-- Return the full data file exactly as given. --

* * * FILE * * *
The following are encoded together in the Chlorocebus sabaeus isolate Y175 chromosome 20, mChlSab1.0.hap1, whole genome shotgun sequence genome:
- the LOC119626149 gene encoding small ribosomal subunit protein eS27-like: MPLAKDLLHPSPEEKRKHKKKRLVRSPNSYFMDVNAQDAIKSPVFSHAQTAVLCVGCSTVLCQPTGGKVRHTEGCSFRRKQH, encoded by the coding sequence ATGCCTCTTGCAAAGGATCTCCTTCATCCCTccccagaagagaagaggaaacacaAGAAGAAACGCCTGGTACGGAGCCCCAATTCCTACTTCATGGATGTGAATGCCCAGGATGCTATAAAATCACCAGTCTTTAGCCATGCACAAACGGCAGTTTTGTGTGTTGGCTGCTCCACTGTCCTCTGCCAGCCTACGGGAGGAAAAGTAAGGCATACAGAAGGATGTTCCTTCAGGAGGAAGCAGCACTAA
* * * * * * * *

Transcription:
The following are encoded together in the Chlorocebus sabaeus isolate Y175 chromosome 20, mChlSab1.0.hap1, whole genome shotgun sequence genome:
- the LOC119626149 gene encoding small ribosomal subunit protein eS27-like: MPLAKDLLHPSPEEKRKHKKKRLVRSPNSYFMDVNAQDAIKSPVFSHAQTAVLCVGCSTVLCQPTGGKVRHTEGCSFRRKQH, encoded by the coding sequence ATGCCTCTTGCAAAGGATCTCCTTCATCCCTccccagaagagaagaggaaacacaAGAAGAAACGCCTGGTACGGAGCCCCAATTCCTACTTCATGGATGTGAATGCCCAGGATGCTATAAAATCACCAGTCTTTAGCCATGCACAAACGGCAGTTTTGTGTGTTGGCTGCTCCACTGTCCTCTGCCAGCCTACGGGAGGAAAAGTAAGGCATACAGAAGGATGTTCCTTCAGGAGGAAGCAGCACTAA